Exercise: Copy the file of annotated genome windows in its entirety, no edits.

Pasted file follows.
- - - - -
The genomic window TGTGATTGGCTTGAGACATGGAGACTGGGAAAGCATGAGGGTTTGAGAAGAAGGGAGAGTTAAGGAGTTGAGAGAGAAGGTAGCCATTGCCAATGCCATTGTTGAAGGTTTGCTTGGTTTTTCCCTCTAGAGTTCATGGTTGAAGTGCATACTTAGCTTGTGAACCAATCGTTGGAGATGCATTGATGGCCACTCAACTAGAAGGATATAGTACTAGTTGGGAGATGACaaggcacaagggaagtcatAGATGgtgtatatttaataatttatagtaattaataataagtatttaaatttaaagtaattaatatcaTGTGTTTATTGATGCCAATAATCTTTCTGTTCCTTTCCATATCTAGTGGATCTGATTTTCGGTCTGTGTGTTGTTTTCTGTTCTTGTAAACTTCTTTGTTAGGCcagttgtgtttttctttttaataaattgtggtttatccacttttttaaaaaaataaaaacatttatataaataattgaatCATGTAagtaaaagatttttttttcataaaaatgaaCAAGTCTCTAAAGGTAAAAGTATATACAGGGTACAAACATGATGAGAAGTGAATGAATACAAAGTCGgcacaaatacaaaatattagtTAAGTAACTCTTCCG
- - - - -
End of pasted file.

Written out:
The genomic window TGTGATTGGCTTGAGACATGGAGACTGGGAAAGCATGAGGGTTTGAGAAGAAGGGAGAGTTAAGGAGTTGAGAGAGAAGGTAGCCATTGCCAATGCCATTGTTGAAGGTTTGCTTGGTTTTTCCCTCTAGAGTTCATGGTTGAAGTGCATACTTAGCTTGTGAACCAATCGTTGGAGATGCATTGATGGCCACTCAACTAGAAGGATATAGTACTAGTTGGGAGATGACaaggcacaagggaagtcatAGATGgtgtatatttaataatttatagtaattaataataagtatttaaatttaaagtaattaatatcaTGTGTTTATTGATGCCAATAATCTTTCTGTTCCTTTCCATATCTAGTGGATCTGATTTTCGGTCTGTGTGTTGTTTTCTGTTCTTGTAAACTTCTTTGTTAGGCcagttgtgtttttctttttaataaattgtggtttatccacttttttaaaaaaataaaaacatttatataaataattgaatCATGTAagtaaaagatttttttttcataaaaatgaaCAAGTCTCTAAAGGTAAAAGTATATACAGGGTACAAACATGATGAGAAGTGAATGAATACAAAGTCGgcacaaatacaaaatattagtTAAGTAACTCTTCCG